Birds of a feather, flock together

Updated: Jan 22, 2021

So, we keep hearing how the Canadiens have a big, physical defense. It'll get pretty rough around the crease, and Carey Price, for one, seemed quite happy about his impenetrable Fort Knox defense when talking with media earlier this week. Apparently, all these guys can skate too (so say the other 30 teams about their group of players).


Now granted having a massive fortress in front of your goaltender is important. And I'll agree that Petry, Chiarot and Kulak are all reasonably fleet of foot. But outside of Petry, are they adept at moving the puck, at transitioning from D to O? Alex Romanov may be a potential stud on the blueline (buyer beware the Canadiens and local media have a long history of overhyping their prospects), but there is nothing indicating that he will be a solid puck-moving D-man (although one should take his meagre point production in the KHL with a grain of salt given the limited minutes he was provided with)


I’m a firm believer that physicality on D will pay off, particularly when you are playing back-to-back (to back) games this year. It will obviously deter opposing forwards from crashing the net (something we sadly saw all too often these past few years in Montreal). But again, isn’t mobility, puck-moving skills an area of concern when one looks at this defensive corps? One of the issues the Canadiens have had over the last few years is on the Power Play (post Markov) and not having a defenseman with the ability to both bring the puck into the other team’s zone and with the elite passing skills to distribute the puck once the team is set up in the opposing zone. This clearly has not been addressed in the offseason.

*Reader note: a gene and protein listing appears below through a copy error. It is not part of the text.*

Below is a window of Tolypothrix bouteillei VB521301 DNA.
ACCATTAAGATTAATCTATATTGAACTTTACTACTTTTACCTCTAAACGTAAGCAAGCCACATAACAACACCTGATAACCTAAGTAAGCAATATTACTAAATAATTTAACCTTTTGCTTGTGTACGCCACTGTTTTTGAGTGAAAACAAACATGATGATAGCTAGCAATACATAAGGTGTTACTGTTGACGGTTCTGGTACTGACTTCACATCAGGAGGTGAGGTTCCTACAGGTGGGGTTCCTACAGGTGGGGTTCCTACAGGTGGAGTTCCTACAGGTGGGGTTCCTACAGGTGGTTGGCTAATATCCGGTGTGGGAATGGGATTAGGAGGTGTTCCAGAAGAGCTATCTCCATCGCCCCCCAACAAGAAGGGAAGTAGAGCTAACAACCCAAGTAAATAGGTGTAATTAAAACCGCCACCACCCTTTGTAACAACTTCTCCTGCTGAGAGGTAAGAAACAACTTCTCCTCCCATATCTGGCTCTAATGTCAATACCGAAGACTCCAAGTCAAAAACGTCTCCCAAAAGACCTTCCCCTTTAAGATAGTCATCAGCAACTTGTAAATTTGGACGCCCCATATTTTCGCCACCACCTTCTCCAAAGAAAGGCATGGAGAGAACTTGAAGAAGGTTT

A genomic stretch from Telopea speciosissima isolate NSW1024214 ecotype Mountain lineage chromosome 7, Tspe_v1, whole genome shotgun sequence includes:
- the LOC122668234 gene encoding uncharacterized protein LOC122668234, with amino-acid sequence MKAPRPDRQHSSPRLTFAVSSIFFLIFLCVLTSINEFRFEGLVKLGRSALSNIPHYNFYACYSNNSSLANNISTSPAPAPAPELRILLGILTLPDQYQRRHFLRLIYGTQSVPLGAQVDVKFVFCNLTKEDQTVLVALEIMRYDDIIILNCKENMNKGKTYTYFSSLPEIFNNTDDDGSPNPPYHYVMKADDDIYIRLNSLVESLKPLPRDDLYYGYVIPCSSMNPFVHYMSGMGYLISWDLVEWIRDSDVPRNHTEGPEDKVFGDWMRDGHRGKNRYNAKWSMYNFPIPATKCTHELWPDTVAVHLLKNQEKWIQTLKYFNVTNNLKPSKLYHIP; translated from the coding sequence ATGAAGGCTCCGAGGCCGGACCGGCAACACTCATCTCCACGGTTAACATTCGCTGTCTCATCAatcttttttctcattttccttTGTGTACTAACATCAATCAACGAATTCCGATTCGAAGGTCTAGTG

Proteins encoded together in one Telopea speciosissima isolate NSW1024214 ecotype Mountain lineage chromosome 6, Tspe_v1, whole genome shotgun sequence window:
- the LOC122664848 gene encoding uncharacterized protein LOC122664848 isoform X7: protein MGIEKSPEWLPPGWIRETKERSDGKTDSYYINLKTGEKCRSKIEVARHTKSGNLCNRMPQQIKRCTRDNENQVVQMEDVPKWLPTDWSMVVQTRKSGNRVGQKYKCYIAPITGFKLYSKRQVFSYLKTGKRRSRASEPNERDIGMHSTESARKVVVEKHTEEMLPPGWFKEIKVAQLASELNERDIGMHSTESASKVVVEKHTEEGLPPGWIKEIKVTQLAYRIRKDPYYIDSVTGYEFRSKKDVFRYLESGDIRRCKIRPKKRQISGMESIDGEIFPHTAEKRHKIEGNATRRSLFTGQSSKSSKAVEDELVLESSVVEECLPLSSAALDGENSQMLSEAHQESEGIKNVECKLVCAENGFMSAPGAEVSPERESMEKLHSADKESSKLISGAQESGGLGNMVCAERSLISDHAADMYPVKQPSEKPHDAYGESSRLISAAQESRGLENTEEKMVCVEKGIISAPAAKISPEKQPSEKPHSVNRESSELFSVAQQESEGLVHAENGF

Frankly, when one looks at the type of defensemen the Canadiens have drafted of late under the Bergevin regime, we see a similar trend: big, physical and/or defensive-oriented defensemen: Juulsen, Guehle, Struble, Harris, Romanov (to name a few). It feels like the Canadiens are bucking the trend which is clearly to build around slick, puck-moving d-men. Again, variety is the spice of life and you need different types of players on every team. I get that. But who will be the real quarter back the transition guy on the Canadiens’ back end?


One simply cannot help but wonder if Bergie himself is not trying to build a defensive corps in his own image while neglecting the need for some offensive-oriented d-men like say Zarley Zalapski (pulled that one just to make a point, as Zarley and Bergevin were teammates back in the early 90s)? After all, you know what they say: birds of a feather do tend to flock together.


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